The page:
If anyone wants to provide visitors to their website a Webwise opt-out button, hopefully something like the following code would work.

PHP:
<iframe name=hidden_iframe FRAMEBORDER=0 SCROLLING=NO height=1 width=1 ></iframe><BR>
<INPUT TYPE=button VALUE="Opt into Phorm" onClick="frames['hidden_iframe'].location.href='http://a.webwise.net/services/OO?op=in'">  
<INPUT TYPE=button VALUE='"Opt-out" of phorm' onClick="frames['hidden_iframe'].location.href='http://a.webwise.net/services/OO?op=out'">
 
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Mel

ULTIMATE Member
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butler

ULTIMATE Member
Strange that the PhormukTechteam never commented on this issue.
Not really as they only post with bland utterings that appear to be copy and pasted and they are very good at ignoring "difficult" questions (i.e those that they cannot put a spin on!!) ;)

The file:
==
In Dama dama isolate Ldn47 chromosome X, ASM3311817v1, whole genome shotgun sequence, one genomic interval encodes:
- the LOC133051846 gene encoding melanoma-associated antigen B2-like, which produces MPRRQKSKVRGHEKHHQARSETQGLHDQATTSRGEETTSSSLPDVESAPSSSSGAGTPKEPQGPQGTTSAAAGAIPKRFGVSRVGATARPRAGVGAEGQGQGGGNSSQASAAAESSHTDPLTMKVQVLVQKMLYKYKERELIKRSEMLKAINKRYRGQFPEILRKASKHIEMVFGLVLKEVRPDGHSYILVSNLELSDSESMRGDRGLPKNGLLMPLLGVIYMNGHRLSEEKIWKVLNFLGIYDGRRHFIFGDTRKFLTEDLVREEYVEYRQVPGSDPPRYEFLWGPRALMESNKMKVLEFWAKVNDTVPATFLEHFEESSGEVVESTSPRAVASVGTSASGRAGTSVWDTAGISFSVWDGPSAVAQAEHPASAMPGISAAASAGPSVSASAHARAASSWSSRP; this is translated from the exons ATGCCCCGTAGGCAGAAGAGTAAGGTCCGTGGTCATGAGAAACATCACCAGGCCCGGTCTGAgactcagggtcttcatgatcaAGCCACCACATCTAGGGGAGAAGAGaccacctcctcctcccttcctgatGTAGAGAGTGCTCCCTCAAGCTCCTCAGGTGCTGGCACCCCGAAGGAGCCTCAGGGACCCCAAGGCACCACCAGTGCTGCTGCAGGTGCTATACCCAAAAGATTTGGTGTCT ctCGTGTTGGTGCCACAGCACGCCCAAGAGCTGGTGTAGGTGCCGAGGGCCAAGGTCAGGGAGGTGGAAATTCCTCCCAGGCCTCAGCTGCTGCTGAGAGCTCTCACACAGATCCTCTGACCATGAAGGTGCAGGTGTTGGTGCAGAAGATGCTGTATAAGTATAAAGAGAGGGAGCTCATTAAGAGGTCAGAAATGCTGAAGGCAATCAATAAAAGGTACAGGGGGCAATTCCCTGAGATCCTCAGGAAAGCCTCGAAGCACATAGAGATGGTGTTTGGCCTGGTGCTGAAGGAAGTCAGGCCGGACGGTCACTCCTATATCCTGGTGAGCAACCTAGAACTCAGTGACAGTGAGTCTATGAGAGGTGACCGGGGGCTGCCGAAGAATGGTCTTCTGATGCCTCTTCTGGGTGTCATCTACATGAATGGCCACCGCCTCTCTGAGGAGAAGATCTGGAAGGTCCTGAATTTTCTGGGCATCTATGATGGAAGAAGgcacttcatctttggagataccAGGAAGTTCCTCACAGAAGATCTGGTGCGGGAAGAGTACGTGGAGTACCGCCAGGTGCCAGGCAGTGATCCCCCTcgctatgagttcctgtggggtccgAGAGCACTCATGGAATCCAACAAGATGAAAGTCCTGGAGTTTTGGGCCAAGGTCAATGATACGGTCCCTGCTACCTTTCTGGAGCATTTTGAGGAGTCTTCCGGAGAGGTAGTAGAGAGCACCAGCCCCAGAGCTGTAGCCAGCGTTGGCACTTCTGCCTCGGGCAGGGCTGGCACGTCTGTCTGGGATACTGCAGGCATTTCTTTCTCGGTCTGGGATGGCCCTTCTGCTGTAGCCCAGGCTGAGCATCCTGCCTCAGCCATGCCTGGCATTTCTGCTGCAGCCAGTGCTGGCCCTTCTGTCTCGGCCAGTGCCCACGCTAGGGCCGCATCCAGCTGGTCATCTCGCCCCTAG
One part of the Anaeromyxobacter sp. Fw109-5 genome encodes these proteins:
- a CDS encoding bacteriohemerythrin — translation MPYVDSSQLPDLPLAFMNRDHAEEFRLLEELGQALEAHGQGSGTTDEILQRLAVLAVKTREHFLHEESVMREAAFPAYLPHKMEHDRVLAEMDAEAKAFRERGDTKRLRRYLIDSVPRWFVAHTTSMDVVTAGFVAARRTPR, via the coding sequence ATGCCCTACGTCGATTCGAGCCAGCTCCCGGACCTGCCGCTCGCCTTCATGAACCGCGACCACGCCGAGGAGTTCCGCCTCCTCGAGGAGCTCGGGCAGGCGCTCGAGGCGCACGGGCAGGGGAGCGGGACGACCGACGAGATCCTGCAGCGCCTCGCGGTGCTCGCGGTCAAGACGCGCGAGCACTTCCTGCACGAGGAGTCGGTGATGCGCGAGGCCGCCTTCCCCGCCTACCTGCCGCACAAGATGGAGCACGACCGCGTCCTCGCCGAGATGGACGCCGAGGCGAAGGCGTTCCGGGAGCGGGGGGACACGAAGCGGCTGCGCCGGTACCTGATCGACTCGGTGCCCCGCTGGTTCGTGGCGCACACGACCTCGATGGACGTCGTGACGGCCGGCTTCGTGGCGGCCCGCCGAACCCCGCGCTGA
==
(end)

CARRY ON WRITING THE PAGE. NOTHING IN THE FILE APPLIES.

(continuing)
timeless

ULTIMATE Member
Staff member
Volunteer Mod
or argue away with legal bs
 

Mel

ULTIMATE Member
BT and Phorm secretly tracked 18,000 customers in 2006

More secret BT trials... I've got shares in BT, perhaps I should be selling them in case the BT share price gets hit by a very large fine?


http://www.theregister.co.uk/2008/04/01/bt_phorm_2006_trial/

Exclusive BT secretly intercepted and profiled the web browsing of 18,000 of its broadband customers in 2006 using advertising technology provided by 121Media, the alleged spyware company that changed its name to Phorm last year.